Chilling temperatures and treacherous snow and ice can pose serious problems for seniors and their caregivers during the winter months. Consider using the following pointers to adapt your loved one’s care plan, minimize health risks and ensure you’re prepared for whatever Old Man Winter may bring your way:
Each year, half of Americans who die from hypothermia are at least 65 years old. Older individuals are particularly susceptible to cold weather because they have less body fat, less efficient circulation and a slower metabolism. A senior can even become hypothermic while indoors, so the thermostat should never be set below 65 degrees for a person who is 75 or older. Make sure that your loved one is warmly dressed when inside the house as well as outside.
If an aging loved one is struggling to pay their heating bills or needs financial assistance to weatherize their home this winter, consider helping them apply for the Low-Income Home Energy Assistance Program (LIHEAP). LIHEAP is a federally funded assistance program that helps low-income families stay warm during winter and cool during summer. To find out more information about your state’s eligibility requirements and how to apply, visit the LIHEAP Clearinghouse website.
Seniors are especially prone to dehydration because they tend to eat and drink less than younger people, thus they consume less water. In general, people also feel less thirsty during the winter and are more prone to not drinking as much as they should. Make sure your elderly loved one is drinking consistently. Monitoring their water intake can be an easy way to guarantee they are getting enough fluids.
Read: Hydration Tips for Seniors
- Ice and Snow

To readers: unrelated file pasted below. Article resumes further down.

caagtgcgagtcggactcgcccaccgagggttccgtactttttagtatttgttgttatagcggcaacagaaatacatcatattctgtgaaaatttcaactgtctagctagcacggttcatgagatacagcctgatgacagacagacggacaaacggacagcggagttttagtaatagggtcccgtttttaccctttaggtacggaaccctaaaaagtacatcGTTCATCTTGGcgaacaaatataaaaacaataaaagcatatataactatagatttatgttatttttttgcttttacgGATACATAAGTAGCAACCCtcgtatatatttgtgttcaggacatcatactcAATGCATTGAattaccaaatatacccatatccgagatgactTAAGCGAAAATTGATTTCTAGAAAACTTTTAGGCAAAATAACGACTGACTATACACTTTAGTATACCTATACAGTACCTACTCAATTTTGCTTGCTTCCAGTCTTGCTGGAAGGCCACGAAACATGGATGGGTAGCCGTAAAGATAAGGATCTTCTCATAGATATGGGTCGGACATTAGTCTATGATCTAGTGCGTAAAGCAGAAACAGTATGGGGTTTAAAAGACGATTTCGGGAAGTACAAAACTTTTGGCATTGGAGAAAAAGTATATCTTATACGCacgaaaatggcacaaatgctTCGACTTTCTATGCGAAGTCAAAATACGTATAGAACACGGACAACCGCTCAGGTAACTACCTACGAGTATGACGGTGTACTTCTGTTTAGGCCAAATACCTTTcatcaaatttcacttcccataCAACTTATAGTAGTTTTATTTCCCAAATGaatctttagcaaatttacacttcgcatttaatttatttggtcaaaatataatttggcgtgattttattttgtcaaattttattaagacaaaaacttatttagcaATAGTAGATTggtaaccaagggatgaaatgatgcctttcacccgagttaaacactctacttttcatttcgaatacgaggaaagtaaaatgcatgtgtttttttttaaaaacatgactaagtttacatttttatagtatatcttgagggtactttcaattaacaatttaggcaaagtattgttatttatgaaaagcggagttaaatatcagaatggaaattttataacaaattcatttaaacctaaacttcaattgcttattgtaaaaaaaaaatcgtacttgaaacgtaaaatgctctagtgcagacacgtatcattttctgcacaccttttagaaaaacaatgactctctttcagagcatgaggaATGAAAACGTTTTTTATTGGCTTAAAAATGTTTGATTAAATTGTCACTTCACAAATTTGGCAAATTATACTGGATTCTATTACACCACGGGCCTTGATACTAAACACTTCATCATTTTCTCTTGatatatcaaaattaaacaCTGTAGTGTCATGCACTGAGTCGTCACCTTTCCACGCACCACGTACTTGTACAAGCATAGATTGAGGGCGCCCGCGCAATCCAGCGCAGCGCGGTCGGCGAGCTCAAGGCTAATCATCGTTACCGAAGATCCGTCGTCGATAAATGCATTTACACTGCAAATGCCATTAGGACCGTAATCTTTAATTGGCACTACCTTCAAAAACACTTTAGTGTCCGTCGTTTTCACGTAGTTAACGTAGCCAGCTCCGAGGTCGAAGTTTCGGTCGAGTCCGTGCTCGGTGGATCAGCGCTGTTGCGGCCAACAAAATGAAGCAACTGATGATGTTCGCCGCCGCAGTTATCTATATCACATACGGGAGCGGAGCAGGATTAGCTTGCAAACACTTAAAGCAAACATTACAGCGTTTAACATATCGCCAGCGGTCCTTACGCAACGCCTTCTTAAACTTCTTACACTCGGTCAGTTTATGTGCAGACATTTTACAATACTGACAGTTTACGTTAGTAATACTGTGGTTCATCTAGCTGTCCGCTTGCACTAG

Sidewalks slick with ice and snow pose a serious falling hazard for an elderly person. Make sure that your loved one’s porch, driveway, sidewalk, etc. have been thoroughly salted and shoveled. If they are at all unsteady on their feet, it’s best to have someone else handle these tasks, like a neighbor or an outside service. To maximize a senior’s stability, be sure that they have well-fitting shoes with non-slip soles and new treads on any mobility aids that they use.
- Disaster Kits
Winter storms can be fierce enough to knock down power lines and confine seniors to their homes. It is essential to make sure your loved one is equipped with a disaster kit to help them get through these times. Each kit should include enough nonperishable food and water for several days (at least 3 gallons of water per person per day), a can opener, a few days’ worth of any necessary medication, a flashlight, a battery-powered radio, extra batteries, and first-aid essentials.
- Space Heaters
While these devices can provide much-needed warmth during the colder months, precautions must be taken so these sources of heat don’t become health hazards. If the senior uses a gas-powered heater or generator, make sure there is a functional carbon monoxide detector in their home. If they use electric heaters, inspect all power cords for fraying and get rid of any damaged devices. Keep all heaters away from flammable materials, such as cloth and paper, and make sure to regularly test and place new batteries in all smoke detectors and carbon monoxide detectors.
Mittens, scarves, sweaters, hats and coats are a few must-have articles of clothing for seniors living in colder climates. Even when an elderly person is indoors, they should be dressed in warm, comfortable layers, so they can take items off if they are too hot or put more on if they are too cold.
- Electric Blankets
Electric blankets can keep seniors toasty, but they must be used very carefully to avoid burns, electric shocks and even fires. If a senior owns an electric blanket or mattress pad that is more than a few years old, it may be time to replace it. The coils inside the blanket as well as the power cords and controls can get damaged over time, increasing the risk of accident or injury. Look for a model that has an automatic shutoff feature and be sure to use and store electric blankets responsibly.